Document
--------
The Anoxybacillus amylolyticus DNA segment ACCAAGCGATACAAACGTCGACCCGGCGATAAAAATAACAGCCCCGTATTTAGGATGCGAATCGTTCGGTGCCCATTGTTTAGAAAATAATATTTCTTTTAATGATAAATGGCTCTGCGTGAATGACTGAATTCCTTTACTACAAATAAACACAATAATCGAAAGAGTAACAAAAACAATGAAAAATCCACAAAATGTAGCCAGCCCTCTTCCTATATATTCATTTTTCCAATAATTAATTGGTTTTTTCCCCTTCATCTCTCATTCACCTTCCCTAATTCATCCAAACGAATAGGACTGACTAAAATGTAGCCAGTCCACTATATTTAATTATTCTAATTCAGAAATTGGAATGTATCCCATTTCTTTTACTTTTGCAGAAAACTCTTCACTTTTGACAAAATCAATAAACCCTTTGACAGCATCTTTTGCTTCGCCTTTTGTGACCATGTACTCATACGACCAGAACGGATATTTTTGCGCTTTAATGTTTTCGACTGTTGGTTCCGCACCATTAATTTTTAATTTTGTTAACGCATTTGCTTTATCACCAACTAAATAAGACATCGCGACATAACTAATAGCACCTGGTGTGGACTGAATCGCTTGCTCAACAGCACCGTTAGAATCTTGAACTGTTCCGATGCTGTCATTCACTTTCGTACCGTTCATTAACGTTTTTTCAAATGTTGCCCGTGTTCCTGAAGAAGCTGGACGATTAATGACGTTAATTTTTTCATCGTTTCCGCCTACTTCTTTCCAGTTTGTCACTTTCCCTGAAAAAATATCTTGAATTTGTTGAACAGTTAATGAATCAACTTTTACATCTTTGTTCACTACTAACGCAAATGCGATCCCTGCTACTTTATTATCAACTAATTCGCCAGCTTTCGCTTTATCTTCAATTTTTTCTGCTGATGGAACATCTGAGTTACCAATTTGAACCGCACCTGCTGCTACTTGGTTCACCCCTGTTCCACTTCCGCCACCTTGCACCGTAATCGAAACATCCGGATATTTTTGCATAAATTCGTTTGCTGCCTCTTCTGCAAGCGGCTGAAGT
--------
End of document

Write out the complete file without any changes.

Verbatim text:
The Anoxybacillus amylolyticus DNA segment ACCAAGCGATACAAACGTCGACCCGGCGATAAAAATAACAGCCCCGTATTTAGGATGCGAATCGTTCGGTGCCCATTGTTTAGAAAATAATATTTCTTTTAATGATAAATGGCTCTGCGTGAATGACTGAATTCCTTTACTACAAATAAACACAATAATCGAAAGAGTAACAAAAACAATGAAAAATCCACAAAATGTAGCCAGCCCTCTTCCTATATATTCATTTTTCCAATAATTAATTGGTTTTTTCCCCTTCATCTCTCATTCACCTTCCCTAATTCATCCAAACGAATAGGACTGACTAAAATGTAGCCAGTCCACTATATTTAATTATTCTAATTCAGAAATTGGAATGTATCCCATTTCTTTTACTTTTGCAGAAAACTCTTCACTTTTGACAAAATCAATAAACCCTTTGACAGCATCTTTTGCTTCGCCTTTTGTGACCATGTACTCATACGACCAGAACGGATATTTTTGCGCTTTAATGTTTTCGACTGTTGGTTCCGCACCATTAATTTTTAATTTTGTTAACGCATTTGCTTTATCACCAACTAAATAAGACATCGCGACATAACTAATAGCACCTGGTGTGGACTGAATCGCTTGCTCAACAGCACCGTTAGAATCTTGAACTGTTCCGATGCTGTCATTCACTTTCGTACCGTTCATTAACGTTTTTTCAAATGTTGCCCGTGTTCCTGAAGAAGCTGGACGATTAATGACGTTAATTTTTTCATCGTTTCCGCCTACTTCTTTCCAGTTTGTCACTTTCCCTGAAAAAATATCTTGAATTTGTTGAACAGTTAATGAATCAACTTTTACATCTTTGTTCACTACTAACGCAAATGCGATCCCTGCTACTTTATTATCAACTAATTCGCCAGCTTTCGCTTTATCTTCAATTTTTTCTGCTGATGGAACATCTGAGTTACCAATTTGAACCGCACCTGCTGCTACTTGGTTCACCCCTGTTCCACTTCCGCCACCTTGCACCGTAATCGAAACATCCGGATATTTTTGCATAAATTCGTTTGCTGCCTCTTCTGCAAGCGGCTGAAGT